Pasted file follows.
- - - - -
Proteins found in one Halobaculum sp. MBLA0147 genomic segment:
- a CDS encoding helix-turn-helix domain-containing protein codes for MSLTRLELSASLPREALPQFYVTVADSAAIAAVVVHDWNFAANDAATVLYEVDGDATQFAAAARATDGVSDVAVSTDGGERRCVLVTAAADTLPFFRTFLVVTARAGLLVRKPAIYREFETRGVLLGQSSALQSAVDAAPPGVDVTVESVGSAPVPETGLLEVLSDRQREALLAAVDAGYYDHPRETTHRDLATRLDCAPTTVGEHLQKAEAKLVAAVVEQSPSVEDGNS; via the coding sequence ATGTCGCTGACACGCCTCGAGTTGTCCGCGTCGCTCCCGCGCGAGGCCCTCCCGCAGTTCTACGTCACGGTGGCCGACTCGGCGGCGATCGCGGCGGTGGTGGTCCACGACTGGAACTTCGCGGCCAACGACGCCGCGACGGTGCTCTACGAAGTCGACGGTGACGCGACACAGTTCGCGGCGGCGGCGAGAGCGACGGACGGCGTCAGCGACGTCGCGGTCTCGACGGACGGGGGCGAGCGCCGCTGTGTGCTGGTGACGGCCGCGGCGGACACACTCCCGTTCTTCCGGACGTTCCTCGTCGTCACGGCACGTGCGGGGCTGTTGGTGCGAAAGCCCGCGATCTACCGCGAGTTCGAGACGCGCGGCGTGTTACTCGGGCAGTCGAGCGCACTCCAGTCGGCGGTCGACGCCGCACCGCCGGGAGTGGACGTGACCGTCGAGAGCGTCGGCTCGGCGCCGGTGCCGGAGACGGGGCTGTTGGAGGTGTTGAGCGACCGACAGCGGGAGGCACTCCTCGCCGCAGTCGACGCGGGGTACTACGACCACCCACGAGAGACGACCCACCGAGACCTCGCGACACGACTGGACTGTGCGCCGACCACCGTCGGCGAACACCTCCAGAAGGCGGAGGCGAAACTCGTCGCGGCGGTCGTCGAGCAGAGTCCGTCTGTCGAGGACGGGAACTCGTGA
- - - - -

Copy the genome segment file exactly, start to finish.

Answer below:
Proteins found in one Halobaculum sp. MBLA0147 genomic segment:
- a CDS encoding helix-turn-helix domain-containing protein codes for MSLTRLELSASLPREALPQFYVTVADSAAIAAVVVHDWNFAANDAATVLYEVDGDATQFAAAARATDGVSDVAVSTDGGERRCVLVTAAADTLPFFRTFLVVTARAGLLVRKPAIYREFETRGVLLGQSSALQSAVDAAPPGVDVTVESVGSAPVPETGLLEVLSDRQREALLAAVDAGYYDHPRETTHRDLATRLDCAPTTVGEHLQKAEAKLVAAVVEQSPSVEDGNS; via the coding sequence ATGTCGCTGACACGCCTCGAGTTGTCCGCGTCGCTCCCGCGCGAGGCCCTCCCGCAGTTCTACGTCACGGTGGCCGACTCGGCGGCGATCGCGGCGGTGGTGGTCCACGACTGGAACTTCGCGGCCAACGACGCCGCGACGGTGCTCTACGAAGTCGACGGTGACGCGACACAGTTCGCGGCGGCGGCGAGAGCGACGGACGGCGTCAGCGACGTCGCGGTCTCGACGGACGGGGGCGAGCGCCGCTGTGTGCTGGTGACGGCCGCGGCGGACACACTCCCGTTCTTCCGGACGTTCCTCGTCGTCACGGCACGTGCGGGGCTGTTGGTGCGAAAGCCCGCGATCTACCGCGAGTTCGAGACGCGCGGCGTGTTACTCGGGCAGTCGAGCGCACTCCAGTCGGCGGTCGACGCCGCACCGCCGGGAGTGGACGTGACCGTCGAGAGCGTCGGCTCGGCGCCGGTGCCGGAGACGGGGCTGTTGGAGGTGTTGAGCGACCGACAGCGGGAGGCACTCCTCGCCGCAGTCGACGCGGGGTACTACGACCACCCACGAGAGACGACCCACCGAGACCTCGCGACACGACTGGACTGTGCGCCGACCACCGTCGGCGAACACCTCCAGAAGGCGGAGGCGAAACTCGTCGCGGCGGTCGTCGAGCAGAGTCCGTCTGTCGAGGACGGGAACTCGTGA